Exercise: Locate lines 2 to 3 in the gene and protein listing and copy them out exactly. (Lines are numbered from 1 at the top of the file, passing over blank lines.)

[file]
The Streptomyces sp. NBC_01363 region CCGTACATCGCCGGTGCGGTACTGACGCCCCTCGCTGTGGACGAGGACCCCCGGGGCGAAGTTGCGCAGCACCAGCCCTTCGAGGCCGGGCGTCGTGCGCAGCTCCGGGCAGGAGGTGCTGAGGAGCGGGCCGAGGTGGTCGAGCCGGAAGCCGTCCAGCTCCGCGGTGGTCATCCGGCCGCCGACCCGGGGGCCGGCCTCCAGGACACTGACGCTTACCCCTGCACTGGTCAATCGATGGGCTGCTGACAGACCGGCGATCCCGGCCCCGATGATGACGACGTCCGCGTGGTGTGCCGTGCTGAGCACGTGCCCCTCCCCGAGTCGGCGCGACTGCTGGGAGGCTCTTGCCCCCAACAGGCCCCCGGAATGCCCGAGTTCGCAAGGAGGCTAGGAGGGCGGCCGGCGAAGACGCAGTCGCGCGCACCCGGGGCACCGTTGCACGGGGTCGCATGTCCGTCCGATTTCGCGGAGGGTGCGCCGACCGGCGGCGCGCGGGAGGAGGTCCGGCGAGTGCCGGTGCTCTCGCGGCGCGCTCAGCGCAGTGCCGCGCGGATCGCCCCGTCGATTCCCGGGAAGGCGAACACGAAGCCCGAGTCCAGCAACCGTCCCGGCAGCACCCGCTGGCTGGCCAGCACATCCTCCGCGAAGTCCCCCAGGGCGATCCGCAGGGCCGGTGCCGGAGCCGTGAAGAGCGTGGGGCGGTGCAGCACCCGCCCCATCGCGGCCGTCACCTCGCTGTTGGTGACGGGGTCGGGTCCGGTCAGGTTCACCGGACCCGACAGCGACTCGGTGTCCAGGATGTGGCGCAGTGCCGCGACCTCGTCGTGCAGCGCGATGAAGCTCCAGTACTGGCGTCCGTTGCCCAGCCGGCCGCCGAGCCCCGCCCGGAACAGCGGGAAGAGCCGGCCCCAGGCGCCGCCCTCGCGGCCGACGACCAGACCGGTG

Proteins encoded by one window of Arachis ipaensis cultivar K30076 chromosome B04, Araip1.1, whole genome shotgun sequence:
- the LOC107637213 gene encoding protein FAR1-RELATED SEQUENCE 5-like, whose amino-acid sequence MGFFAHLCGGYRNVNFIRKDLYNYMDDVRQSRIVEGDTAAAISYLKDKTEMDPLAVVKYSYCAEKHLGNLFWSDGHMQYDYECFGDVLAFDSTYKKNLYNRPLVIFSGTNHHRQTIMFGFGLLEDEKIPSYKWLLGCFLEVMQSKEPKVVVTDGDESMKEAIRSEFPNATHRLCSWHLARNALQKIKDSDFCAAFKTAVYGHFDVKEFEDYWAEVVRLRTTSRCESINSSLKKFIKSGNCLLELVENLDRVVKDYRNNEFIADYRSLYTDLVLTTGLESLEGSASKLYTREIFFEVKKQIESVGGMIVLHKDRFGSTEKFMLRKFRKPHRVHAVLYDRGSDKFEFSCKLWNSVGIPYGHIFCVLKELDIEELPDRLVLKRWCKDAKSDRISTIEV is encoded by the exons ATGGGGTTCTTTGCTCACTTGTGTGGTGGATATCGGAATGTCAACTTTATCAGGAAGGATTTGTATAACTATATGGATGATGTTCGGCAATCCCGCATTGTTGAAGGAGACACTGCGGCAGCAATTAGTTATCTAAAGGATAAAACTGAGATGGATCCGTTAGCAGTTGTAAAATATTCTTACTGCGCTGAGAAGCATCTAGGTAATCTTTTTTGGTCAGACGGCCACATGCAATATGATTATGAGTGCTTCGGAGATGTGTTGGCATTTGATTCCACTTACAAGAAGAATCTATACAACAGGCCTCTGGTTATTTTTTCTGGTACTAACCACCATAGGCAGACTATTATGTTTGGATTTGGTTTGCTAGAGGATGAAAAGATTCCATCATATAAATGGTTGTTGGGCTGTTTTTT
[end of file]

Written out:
Proteins encoded by one window of Arachis ipaensis cultivar K30076 chromosome B04, Araip1.1, whole genome shotgun sequence:
- the LOC107637213 gene encoding protein FAR1-RELATED SEQUENCE 5-like, whose amino-acid sequence MGFFAHLCGGYRNVNFIRKDLYNYMDDVRQSRIVEGDTAAAISYLKDKTEMDPLAVVKYSYCAEKHLGNLFWSDGHMQYDYECFGDVLAFDSTYKKNLYNRPLVIFSGTNHHRQTIMFGFGLLEDEKIPSYKWLLGCFLEVMQSKEPKVVVTDGDESMKEAIRSEFPNATHRLCSWHLARNALQKIKDSDFCAAFKTAVYGHFDVKEFEDYWAEVVRLRTTSRCESINSSLKKFIKSGNCLLELVENLDRVVKDYRNNEFIADYRSLYTDLVLTTGLESLEGSASKLYTREIFFEVKKQIESVGGMIVLHKDRFGSTEKFMLRKFRKPHRVHAVLYDRGSDKFEFSCKLWNSVGIPYGHIFCVLKELDIEELPDRLVLKRWCKDAKSDRISTIEV is encoded by the exons ATGGGGTTCTTTGCTCACTTGTGTGGTGGATATCGGAATGTCAACTTTATCAGGAAGGATTTGTATAACTATATGGATGATGTTCGGCAATCCCGCATTGTTGAAGGAGACACTGCGGCAGCAATTAGTTATCTAAAGGATAAAACTGAGATGGATCCGTTAGCAGTTGTAAAATATTCTTACTGCGCTGAGAAGCATCTAGGTAATCTTTTTTGGTCAGACGGCCACATGCAATATGATTATGAGTGCTTCGGAGATGTGTTGGCATTTGATTCCACTTACAAGAAGAATCTATACAACAGGCCTCTGGTTATTTTTTCTGGTACTAACCACCATAGGCAGACTATTATGTTTGGATTTGGTTTGCTAGAGGATGAAAAGATTCCATCATATAAATGGTTGTTGGGCTGTTTTTT